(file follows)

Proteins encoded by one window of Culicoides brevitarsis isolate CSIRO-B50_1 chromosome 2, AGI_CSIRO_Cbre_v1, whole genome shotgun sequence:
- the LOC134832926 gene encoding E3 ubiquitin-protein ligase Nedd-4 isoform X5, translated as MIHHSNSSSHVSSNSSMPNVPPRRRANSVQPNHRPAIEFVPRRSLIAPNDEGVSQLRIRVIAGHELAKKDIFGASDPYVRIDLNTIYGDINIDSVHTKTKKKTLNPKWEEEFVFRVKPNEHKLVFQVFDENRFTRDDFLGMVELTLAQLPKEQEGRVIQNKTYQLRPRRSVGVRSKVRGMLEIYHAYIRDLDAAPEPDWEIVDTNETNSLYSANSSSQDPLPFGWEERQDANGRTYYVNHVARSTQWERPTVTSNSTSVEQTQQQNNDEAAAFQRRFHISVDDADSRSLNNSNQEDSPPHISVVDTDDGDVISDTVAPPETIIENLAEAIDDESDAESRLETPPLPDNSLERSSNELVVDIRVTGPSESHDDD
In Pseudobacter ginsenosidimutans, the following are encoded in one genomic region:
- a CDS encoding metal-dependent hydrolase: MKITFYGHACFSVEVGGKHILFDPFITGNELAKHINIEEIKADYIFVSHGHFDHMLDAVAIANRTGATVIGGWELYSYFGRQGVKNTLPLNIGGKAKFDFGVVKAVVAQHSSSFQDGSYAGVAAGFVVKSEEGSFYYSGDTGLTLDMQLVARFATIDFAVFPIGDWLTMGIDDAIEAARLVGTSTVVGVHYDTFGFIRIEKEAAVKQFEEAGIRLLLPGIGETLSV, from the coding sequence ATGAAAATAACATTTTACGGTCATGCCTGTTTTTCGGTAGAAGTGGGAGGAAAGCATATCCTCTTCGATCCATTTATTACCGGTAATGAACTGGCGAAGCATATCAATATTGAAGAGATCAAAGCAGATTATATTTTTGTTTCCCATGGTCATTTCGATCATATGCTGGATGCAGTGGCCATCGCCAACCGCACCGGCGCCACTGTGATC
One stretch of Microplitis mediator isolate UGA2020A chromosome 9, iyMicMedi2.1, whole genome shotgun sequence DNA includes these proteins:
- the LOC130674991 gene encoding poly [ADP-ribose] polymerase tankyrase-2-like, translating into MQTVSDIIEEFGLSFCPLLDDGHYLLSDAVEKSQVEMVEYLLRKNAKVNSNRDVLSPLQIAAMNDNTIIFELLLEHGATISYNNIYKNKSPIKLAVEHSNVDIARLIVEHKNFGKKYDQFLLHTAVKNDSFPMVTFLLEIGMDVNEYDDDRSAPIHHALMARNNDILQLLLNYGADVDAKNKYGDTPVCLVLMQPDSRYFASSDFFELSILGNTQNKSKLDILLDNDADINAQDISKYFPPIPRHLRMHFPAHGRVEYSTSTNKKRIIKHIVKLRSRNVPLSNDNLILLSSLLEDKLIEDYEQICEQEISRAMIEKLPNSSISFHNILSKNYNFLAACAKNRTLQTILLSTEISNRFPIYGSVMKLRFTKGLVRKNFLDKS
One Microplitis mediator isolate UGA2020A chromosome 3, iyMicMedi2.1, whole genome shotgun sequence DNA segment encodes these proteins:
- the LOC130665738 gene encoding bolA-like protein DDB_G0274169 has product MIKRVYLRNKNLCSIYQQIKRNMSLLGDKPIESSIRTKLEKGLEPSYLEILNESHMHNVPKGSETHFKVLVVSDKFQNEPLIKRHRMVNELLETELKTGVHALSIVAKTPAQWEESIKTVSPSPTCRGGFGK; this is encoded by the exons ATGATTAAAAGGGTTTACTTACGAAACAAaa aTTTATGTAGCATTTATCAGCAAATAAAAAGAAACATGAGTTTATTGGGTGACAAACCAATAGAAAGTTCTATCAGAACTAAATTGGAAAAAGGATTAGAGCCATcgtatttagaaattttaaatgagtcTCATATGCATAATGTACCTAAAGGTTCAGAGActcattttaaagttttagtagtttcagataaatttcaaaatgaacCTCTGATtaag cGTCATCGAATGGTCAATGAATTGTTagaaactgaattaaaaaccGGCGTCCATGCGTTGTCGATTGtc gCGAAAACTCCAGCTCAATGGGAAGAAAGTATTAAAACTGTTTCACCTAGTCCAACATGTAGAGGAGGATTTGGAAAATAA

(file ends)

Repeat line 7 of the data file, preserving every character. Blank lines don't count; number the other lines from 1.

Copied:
One Microplitis mediator isolate UGA2020A chromosome 3, iyMicMedi2.1, whole genome shotgun sequence DNA segment encodes these proteins: